An antique car had been constructed, of massive and picturesque proportions, emblazoned with gold. Upon this car the young queen was seated. She was, in reality, very beautiful, but in this hour of triumph, with flushed cheek and sparkling eye, robed in the richest attire, brilliant with gems, and so conspicuously enthroned as to be visible to every eye, she presented an aspect of almost celestial loveliness.

The young king rode by her side, magnificently mounted. His garments of velvet, richly embroidered with gold and jewels, had been prepared for the occasion at an expense of considerably more than a million of dollars. The splendors of this gala-day were never forgotten by those who witnessed them.

For succeeding weeks and months the court luxuriated in one continued round of gayety and extravagance. Night after night the magnificent saloons of the Louvre and the Tuileries resounded with music, while proud lords and high-born dames trod the floors in the mazy dance, and inflamed their passions with the most costly wines. It can not be denied that a man who is trained from infancy amidst such scenes could acquire elegance of manner which those engrossed in the useful and ennobling employments of life rarely attain. Neither can it be denied that this is as poor a school as can possibly be imagined to prepare one wisely to administer the affairs of a nation of twenty millions of people. In fact, Louis XIV. never dreamed of consulting the interests of the people. It was his sole object to aggrandize himself by promoting the splendor, the power, and the glory of the monarchy.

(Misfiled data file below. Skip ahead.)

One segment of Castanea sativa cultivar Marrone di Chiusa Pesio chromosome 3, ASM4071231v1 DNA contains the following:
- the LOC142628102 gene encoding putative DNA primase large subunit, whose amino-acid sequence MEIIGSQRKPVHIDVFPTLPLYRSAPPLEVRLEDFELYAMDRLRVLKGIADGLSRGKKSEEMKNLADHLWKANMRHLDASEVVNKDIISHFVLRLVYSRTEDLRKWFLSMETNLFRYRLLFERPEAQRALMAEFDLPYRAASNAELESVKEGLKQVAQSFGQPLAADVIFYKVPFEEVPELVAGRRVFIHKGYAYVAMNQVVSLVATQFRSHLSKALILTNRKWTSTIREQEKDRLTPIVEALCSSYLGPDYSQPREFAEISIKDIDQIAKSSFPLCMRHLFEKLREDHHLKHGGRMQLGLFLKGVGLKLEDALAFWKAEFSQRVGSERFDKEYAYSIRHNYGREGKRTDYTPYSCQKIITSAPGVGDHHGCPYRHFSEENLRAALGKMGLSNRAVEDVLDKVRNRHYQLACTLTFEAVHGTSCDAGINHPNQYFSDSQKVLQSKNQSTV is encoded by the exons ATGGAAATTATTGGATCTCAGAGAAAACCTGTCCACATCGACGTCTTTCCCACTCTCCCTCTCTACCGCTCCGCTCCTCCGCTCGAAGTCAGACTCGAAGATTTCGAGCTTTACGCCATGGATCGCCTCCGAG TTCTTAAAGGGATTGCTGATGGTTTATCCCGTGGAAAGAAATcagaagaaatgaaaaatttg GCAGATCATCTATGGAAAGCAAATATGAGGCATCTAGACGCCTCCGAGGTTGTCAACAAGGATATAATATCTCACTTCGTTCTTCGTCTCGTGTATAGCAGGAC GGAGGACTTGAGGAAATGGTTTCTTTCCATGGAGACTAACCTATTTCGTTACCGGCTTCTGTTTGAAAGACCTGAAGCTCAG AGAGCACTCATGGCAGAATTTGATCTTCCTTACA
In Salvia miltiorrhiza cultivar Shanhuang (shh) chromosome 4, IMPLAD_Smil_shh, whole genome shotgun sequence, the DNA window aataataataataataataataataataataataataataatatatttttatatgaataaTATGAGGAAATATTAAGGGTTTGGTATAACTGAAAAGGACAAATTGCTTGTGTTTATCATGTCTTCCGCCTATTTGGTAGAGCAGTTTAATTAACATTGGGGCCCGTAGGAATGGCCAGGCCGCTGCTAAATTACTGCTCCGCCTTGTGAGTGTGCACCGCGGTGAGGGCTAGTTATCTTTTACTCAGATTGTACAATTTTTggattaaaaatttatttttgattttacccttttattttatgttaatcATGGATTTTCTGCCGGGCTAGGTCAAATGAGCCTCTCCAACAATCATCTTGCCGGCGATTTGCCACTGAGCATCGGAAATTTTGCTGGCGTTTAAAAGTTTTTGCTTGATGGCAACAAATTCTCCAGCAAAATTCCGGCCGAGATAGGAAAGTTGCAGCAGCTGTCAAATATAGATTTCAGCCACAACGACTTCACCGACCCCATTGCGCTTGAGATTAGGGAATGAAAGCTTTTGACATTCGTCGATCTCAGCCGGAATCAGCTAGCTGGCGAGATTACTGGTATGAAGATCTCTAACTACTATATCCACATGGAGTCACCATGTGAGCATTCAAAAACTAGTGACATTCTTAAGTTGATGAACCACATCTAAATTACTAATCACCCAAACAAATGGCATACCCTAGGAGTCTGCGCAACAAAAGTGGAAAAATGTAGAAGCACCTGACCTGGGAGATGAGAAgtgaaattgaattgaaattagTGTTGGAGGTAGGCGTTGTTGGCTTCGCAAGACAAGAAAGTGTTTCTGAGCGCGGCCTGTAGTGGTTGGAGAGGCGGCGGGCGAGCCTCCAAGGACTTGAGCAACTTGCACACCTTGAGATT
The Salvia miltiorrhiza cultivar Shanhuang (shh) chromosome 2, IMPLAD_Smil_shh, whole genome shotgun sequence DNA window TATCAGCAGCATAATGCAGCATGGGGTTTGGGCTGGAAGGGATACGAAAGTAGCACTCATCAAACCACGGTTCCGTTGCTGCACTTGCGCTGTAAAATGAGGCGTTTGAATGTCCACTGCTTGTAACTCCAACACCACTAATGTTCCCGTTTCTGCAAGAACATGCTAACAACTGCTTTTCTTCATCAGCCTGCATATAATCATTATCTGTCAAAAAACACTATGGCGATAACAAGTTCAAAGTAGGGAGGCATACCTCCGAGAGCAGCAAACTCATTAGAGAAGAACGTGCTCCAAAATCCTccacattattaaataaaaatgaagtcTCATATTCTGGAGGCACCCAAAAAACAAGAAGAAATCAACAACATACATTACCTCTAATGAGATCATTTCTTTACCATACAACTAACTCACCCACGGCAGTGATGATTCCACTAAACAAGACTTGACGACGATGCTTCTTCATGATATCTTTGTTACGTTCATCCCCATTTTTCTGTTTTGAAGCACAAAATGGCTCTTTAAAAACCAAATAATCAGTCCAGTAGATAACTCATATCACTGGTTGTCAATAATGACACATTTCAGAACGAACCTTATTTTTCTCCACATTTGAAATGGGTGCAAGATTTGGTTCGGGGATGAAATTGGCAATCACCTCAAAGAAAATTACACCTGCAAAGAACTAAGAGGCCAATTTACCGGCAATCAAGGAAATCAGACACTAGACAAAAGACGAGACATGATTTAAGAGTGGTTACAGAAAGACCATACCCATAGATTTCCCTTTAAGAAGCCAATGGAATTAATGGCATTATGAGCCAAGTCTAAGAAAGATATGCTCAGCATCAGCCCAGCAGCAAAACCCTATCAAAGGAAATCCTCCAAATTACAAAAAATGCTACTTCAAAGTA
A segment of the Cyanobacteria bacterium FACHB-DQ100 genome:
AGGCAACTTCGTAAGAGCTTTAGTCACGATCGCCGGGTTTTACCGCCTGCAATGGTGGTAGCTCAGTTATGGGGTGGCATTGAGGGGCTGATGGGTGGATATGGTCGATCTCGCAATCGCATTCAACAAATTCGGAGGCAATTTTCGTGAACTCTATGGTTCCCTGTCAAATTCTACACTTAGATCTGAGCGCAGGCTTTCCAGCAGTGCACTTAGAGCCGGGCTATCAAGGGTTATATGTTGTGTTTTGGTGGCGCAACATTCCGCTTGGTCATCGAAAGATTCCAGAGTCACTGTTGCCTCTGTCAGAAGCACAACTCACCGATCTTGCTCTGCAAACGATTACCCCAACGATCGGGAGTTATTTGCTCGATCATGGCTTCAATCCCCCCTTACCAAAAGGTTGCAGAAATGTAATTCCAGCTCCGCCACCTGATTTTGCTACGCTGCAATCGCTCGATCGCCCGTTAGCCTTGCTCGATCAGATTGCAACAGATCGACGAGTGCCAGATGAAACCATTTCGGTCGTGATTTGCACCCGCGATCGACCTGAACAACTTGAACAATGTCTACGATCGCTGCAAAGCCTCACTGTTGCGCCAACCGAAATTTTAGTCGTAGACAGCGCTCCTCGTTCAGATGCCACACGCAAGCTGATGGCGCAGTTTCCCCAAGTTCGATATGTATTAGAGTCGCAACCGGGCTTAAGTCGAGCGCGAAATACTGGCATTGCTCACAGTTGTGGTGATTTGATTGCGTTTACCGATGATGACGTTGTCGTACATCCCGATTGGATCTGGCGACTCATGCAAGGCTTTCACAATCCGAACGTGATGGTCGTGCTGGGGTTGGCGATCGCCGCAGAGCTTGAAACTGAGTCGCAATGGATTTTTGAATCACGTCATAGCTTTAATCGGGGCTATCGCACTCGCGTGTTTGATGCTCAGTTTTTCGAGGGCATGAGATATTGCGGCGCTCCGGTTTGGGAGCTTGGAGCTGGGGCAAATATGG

One does well to be angry when he reflects that, to maintain this reckless and utterly useless extravagance of the king and the court, the millions of the peasantry of France were compelled to live in mud hovels, to wear the coarsest garb, to eat the plainest food, while their wives and their daughters toiled barefooted in the fields. One would think that guilty consciences would often be appalled by the announcement, "Know thou that for all these things God will bring thee into judgment?"

Though this revolting state of society was the slow growth of time, and though no one there could have regarded this aristocratic oppression as it is now estimated in the clearer light of the present day, still these outrages, inflicted by the strong upon the weak, by the rich upon the poor, merit the unmitigated condemnation of men, as they have ever incurred the denunciations of God.

Cardinal Mazarin, more than any other man in France, was accountable for the enormous luxury of the court, and the squalid misery of the people. He knew better. He was professedly a disciple of Jesus Christ, and yet a more thorough worldling could hardly have been in Christian or in pagan lands. He was one of the most gigantic robbers of the poor of which history gives any mention.